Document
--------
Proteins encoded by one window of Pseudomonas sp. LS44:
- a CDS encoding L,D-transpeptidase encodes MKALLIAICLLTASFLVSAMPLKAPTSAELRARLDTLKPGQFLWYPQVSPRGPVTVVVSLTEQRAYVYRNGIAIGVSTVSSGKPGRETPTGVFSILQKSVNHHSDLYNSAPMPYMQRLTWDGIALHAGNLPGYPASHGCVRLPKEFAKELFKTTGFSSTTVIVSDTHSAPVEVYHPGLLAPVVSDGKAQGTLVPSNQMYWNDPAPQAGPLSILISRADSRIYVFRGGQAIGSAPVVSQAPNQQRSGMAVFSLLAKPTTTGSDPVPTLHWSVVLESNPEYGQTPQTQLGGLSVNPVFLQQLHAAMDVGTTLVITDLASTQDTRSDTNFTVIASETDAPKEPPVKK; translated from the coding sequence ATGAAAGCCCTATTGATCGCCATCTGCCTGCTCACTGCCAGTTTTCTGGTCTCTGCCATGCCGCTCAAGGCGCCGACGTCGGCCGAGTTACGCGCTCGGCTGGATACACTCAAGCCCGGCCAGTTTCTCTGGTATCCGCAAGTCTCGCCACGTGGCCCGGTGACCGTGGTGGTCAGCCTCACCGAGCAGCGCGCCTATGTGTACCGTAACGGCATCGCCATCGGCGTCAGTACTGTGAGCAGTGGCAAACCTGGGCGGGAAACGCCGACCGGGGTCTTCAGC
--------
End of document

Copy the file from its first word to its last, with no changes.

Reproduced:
Proteins encoded by one window of Pseudomonas sp. LS44:
- a CDS encoding L,D-transpeptidase encodes MKALLIAICLLTASFLVSAMPLKAPTSAELRARLDTLKPGQFLWYPQVSPRGPVTVVVSLTEQRAYVYRNGIAIGVSTVSSGKPGRETPTGVFSILQKSVNHHSDLYNSAPMPYMQRLTWDGIALHAGNLPGYPASHGCVRLPKEFAKELFKTTGFSSTTVIVSDTHSAPVEVYHPGLLAPVVSDGKAQGTLVPSNQMYWNDPAPQAGPLSILISRADSRIYVFRGGQAIGSAPVVSQAPNQQRSGMAVFSLLAKPTTTGSDPVPTLHWSVVLESNPEYGQTPQTQLGGLSVNPVFLQQLHAAMDVGTTLVITDLASTQDTRSDTNFTVIASETDAPKEPPVKK; translated from the coding sequence ATGAAAGCCCTATTGATCGCCATCTGCCTGCTCACTGCCAGTTTTCTGGTCTCTGCCATGCCGCTCAAGGCGCCGACGTCGGCCGAGTTACGCGCTCGGCTGGATACACTCAAGCCCGGCCAGTTTCTCTGGTATCCGCAAGTCTCGCCACGTGGCCCGGTGACCGTGGTGGTCAGCCTCACCGAGCAGCGCGCCTATGTGTACCGTAACGGCATCGCCATCGGCGTCAGTACTGTGAGCAGTGGCAAACCTGGGCGGGAAACGCCGACCGGGGTCTTCAGC